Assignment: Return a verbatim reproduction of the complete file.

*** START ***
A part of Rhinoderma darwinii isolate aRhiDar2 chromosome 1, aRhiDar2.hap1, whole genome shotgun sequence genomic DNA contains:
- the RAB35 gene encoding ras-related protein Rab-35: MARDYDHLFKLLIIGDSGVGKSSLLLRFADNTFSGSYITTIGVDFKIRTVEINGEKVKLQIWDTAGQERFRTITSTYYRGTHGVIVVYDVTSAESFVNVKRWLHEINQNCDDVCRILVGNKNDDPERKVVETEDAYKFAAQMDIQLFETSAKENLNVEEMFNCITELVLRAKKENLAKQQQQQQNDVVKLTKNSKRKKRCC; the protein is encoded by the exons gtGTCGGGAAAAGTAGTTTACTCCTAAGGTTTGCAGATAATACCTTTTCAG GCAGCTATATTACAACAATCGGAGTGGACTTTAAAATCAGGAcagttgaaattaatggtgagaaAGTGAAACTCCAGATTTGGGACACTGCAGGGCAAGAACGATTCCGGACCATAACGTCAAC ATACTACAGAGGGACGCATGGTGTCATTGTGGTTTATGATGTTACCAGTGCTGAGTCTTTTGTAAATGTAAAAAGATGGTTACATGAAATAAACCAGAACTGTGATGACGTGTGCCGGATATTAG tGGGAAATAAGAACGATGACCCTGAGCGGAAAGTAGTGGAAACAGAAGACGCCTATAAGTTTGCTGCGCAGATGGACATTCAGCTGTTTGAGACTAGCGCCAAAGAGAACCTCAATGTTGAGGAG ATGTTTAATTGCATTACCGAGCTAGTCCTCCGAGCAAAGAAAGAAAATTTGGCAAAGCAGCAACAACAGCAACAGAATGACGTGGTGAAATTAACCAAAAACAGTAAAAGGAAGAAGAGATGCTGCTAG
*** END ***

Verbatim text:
A part of Rhinoderma darwinii isolate aRhiDar2 chromosome 1, aRhiDar2.hap1, whole genome shotgun sequence genomic DNA contains:
- the RAB35 gene encoding ras-related protein Rab-35: MARDYDHLFKLLIIGDSGVGKSSLLLRFADNTFSGSYITTIGVDFKIRTVEINGEKVKLQIWDTAGQERFRTITSTYYRGTHGVIVVYDVTSAESFVNVKRWLHEINQNCDDVCRILVGNKNDDPERKVVETEDAYKFAAQMDIQLFETSAKENLNVEEMFNCITELVLRAKKENLAKQQQQQQNDVVKLTKNSKRKKRCC; the protein is encoded by the exons gtGTCGGGAAAAGTAGTTTACTCCTAAGGTTTGCAGATAATACCTTTTCAG GCAGCTATATTACAACAATCGGAGTGGACTTTAAAATCAGGAcagttgaaattaatggtgagaaAGTGAAACTCCAGATTTGGGACACTGCAGGGCAAGAACGATTCCGGACCATAACGTCAAC ATACTACAGAGGGACGCATGGTGTCATTGTGGTTTATGATGTTACCAGTGCTGAGTCTTTTGTAAATGTAAAAAGATGGTTACATGAAATAAACCAGAACTGTGATGACGTGTGCCGGATATTAG tGGGAAATAAGAACGATGACCCTGAGCGGAAAGTAGTGGAAACAGAAGACGCCTATAAGTTTGCTGCGCAGATGGACATTCAGCTGTTTGAGACTAGCGCCAAAGAGAACCTCAATGTTGAGGAG ATGTTTAATTGCATTACCGAGCTAGTCCTCCGAGCAAAGAAAGAAAATTTGGCAAAGCAGCAACAACAGCAACAGAATGACGTGGTGAAATTAACCAAAAACAGTAAAAGGAAGAAGAGATGCTGCTAG